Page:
Artists present work at the boundaries of space and time, in a new multi-disciplinary exhibition negotiating the limits of physics, metaphysics and questions of scale.
Three contemporary artists from Liverpool and Dublin to respond to the simple question ‘Is This It?’ in a new show by Robert Flynn, Margaret O’Brien and John Elcock at The Royal Standard. Their response to possibly the ultimate question for human civilisation uses space and time as a starting point for a joint exhibition of large scale works, featuring static electricity, found objects and video projection.
Margaret O’Brien: ‘Through a constructed repetition, my work explores the concept of tenselessness – a theory that states there is no privileged position in space-time; the same event can occur at different times for different observers in different frames of reference’.
Margaret O’Brien’s approach involves an experimental use of materials to produce works that operate within a live state of malfunction or breakdown. The precarious nature of these works explores ideas of failure as an everyday experience. O’Brien recently completed an artist residency at the Leitrim Sculpture Centre. She has received funding for her work from Arts Council England, the Arts Council of Ireland, and the Irish Research Council. (www.margaretobrien.co.uk)
Robert Flynn: ‘DARKMATTER is a series of photographs and installation that delves into the doctored nature of the images of space that we are exposed to and how it shapes our perception of the cosmic void. Due to our limited capabilities to actually see it, most images of space that are released are altered and photoshopped, whether for publicity or to study them and to gain a deeper understanding of the data. Ultimately our perception of space is defined by our inability and attempts to perceive and comprehend it.’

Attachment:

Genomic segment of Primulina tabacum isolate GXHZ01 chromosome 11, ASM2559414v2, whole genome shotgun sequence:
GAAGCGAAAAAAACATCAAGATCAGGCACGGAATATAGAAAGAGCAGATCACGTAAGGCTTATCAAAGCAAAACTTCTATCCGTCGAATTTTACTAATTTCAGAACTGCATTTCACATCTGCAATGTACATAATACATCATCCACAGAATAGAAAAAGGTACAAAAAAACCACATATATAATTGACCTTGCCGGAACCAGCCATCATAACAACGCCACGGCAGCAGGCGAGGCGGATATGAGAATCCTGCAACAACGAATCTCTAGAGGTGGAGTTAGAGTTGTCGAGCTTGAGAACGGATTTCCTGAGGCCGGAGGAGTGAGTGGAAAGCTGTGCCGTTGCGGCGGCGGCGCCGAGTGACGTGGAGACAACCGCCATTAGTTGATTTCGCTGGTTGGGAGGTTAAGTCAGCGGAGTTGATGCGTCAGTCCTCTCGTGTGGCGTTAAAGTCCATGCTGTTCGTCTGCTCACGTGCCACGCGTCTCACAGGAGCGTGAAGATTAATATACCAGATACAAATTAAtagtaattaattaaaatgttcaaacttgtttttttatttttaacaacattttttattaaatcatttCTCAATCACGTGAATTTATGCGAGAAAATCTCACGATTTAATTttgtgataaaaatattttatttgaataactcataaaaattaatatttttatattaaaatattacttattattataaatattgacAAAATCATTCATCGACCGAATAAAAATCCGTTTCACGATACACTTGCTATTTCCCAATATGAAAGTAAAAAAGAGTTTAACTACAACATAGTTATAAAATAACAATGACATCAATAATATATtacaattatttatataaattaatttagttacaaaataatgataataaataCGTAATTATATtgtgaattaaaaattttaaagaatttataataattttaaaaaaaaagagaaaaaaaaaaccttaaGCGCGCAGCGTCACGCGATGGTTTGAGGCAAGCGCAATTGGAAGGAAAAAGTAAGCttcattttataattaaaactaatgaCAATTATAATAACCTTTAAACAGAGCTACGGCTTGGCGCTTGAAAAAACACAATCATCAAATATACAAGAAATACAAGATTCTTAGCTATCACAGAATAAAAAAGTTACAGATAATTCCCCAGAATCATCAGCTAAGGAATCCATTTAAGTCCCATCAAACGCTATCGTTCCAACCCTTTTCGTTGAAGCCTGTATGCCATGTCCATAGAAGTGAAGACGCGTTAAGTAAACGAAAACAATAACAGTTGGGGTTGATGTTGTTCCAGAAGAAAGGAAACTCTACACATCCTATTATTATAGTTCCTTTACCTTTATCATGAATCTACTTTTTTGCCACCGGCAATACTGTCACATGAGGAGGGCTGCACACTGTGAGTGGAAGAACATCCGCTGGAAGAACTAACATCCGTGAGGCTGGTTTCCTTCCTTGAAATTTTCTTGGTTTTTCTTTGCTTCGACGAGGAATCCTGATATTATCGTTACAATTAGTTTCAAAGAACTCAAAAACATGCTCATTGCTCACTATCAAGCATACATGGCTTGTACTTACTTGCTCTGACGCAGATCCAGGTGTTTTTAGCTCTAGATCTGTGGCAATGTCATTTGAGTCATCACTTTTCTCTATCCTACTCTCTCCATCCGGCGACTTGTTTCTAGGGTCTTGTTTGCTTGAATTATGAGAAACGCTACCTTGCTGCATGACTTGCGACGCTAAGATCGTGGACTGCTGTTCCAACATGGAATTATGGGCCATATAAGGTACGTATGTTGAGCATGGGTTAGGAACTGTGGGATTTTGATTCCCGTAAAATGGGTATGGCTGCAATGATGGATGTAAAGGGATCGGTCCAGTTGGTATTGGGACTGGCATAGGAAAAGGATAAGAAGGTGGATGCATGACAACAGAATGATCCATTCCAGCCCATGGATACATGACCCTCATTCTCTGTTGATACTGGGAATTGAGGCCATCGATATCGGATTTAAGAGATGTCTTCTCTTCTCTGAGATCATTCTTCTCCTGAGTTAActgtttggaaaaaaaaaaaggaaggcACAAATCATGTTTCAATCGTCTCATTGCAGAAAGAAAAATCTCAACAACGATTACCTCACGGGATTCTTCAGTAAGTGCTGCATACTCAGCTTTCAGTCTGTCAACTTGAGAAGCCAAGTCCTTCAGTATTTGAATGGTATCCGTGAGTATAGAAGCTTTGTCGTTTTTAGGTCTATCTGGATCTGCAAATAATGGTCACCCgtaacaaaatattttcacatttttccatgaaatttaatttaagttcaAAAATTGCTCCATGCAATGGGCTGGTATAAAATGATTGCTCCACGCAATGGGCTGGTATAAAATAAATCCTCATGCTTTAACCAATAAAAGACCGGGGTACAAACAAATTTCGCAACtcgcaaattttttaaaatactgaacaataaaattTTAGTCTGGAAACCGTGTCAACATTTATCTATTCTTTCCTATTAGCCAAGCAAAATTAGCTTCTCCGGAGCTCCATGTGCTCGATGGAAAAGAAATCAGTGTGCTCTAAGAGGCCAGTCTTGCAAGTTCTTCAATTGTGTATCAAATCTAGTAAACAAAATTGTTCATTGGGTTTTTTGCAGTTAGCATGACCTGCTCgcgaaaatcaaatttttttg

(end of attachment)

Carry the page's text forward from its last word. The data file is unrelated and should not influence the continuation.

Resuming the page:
Robert Flynn is an artist and photographer based at ROAD Studios, Liverpool. His work is influenced by the the surreal, the absurd, truth and fantasies, and by how these aspects inform human perception. He explores these themes with his work by using a combination of sculpture, costume, new media and installation which he then photographs, so as to separate the viewer from the object/image, distorting their perceptions of it, and presenting it as a false/parallel reality. (@_robert_flynn_)
John Elcock: ‘Studio-exploration of objects I found at an isolated pilgrimage site on the Isle of Bute emerged into ideas on a universal scale, suggesting answers to our show’s question might be found on a remote Scottish island, as much as a laboratory at CERN’.
John Elcock is a visual artist based in Liverpool, UK. His work is primarily concerned with landscape, the symbolism of birds and aspects of the divine. He has exhibited at The Lynn Painter-Stainers Prize, the Wales Contemporary and the Independents Biennial. (www.johnelcock.co.uk)
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